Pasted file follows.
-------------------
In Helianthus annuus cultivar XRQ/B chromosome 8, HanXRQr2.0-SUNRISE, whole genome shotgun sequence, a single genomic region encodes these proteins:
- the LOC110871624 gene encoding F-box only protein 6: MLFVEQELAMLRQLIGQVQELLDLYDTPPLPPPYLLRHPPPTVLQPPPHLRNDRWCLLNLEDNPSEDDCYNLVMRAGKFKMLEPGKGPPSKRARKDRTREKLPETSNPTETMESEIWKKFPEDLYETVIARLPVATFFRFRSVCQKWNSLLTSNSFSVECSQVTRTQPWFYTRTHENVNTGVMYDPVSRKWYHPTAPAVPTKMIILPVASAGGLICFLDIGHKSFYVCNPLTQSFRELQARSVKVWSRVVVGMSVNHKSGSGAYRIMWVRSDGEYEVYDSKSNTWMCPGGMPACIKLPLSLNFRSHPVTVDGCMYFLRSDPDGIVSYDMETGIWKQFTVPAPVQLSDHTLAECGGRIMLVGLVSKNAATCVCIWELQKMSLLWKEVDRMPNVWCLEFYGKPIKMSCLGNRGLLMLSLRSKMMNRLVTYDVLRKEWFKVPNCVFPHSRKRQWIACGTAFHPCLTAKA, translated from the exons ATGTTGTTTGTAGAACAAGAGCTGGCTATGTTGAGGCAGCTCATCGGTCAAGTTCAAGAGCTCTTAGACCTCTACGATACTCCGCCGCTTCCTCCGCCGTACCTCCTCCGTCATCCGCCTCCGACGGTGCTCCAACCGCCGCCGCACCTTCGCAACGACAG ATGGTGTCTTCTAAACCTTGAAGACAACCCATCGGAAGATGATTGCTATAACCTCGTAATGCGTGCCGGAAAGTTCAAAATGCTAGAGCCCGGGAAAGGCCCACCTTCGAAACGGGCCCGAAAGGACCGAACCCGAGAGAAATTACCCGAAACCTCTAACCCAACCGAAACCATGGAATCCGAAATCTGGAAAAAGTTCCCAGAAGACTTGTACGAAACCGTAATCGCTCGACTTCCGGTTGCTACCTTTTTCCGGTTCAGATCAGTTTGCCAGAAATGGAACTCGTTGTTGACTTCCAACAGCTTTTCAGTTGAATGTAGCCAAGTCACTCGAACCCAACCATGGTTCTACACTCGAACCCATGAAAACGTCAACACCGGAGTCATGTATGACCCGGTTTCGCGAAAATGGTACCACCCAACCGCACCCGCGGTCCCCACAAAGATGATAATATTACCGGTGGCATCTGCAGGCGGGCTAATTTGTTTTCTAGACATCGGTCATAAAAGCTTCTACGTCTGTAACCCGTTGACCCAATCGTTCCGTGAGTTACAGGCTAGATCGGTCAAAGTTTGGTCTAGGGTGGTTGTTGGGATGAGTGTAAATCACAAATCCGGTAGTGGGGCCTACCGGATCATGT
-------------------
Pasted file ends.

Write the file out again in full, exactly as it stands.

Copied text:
In Helianthus annuus cultivar XRQ/B chromosome 8, HanXRQr2.0-SUNRISE, whole genome shotgun sequence, a single genomic region encodes these proteins:
- the LOC110871624 gene encoding F-box only protein 6: MLFVEQELAMLRQLIGQVQELLDLYDTPPLPPPYLLRHPPPTVLQPPPHLRNDRWCLLNLEDNPSEDDCYNLVMRAGKFKMLEPGKGPPSKRARKDRTREKLPETSNPTETMESEIWKKFPEDLYETVIARLPVATFFRFRSVCQKWNSLLTSNSFSVECSQVTRTQPWFYTRTHENVNTGVMYDPVSRKWYHPTAPAVPTKMIILPVASAGGLICFLDIGHKSFYVCNPLTQSFRELQARSVKVWSRVVVGMSVNHKSGSGAYRIMWVRSDGEYEVYDSKSNTWMCPGGMPACIKLPLSLNFRSHPVTVDGCMYFLRSDPDGIVSYDMETGIWKQFTVPAPVQLSDHTLAECGGRIMLVGLVSKNAATCVCIWELQKMSLLWKEVDRMPNVWCLEFYGKPIKMSCLGNRGLLMLSLRSKMMNRLVTYDVLRKEWFKVPNCVFPHSRKRQWIACGTAFHPCLTAKA, translated from the exons ATGTTGTTTGTAGAACAAGAGCTGGCTATGTTGAGGCAGCTCATCGGTCAAGTTCAAGAGCTCTTAGACCTCTACGATACTCCGCCGCTTCCTCCGCCGTACCTCCTCCGTCATCCGCCTCCGACGGTGCTCCAACCGCCGCCGCACCTTCGCAACGACAG ATGGTGTCTTCTAAACCTTGAAGACAACCCATCGGAAGATGATTGCTATAACCTCGTAATGCGTGCCGGAAAGTTCAAAATGCTAGAGCCCGGGAAAGGCCCACCTTCGAAACGGGCCCGAAAGGACCGAACCCGAGAGAAATTACCCGAAACCTCTAACCCAACCGAAACCATGGAATCCGAAATCTGGAAAAAGTTCCCAGAAGACTTGTACGAAACCGTAATCGCTCGACTTCCGGTTGCTACCTTTTTCCGGTTCAGATCAGTTTGCCAGAAATGGAACTCGTTGTTGACTTCCAACAGCTTTTCAGTTGAATGTAGCCAAGTCACTCGAACCCAACCATGGTTCTACACTCGAACCCATGAAAACGTCAACACCGGAGTCATGTATGACCCGGTTTCGCGAAAATGGTACCACCCAACCGCACCCGCGGTCCCCACAAAGATGATAATATTACCGGTGGCATCTGCAGGCGGGCTAATTTGTTTTCTAGACATCGGTCATAAAAGCTTCTACGTCTGTAACCCGTTGACCCAATCGTTCCGTGAGTTACAGGCTAGATCGGTCAAAGTTTGGTCTAGGGTGGTTGTTGGGATGAGTGTAAATCACAAATCCGGTAGTGGGGCCTACCGGATCATGT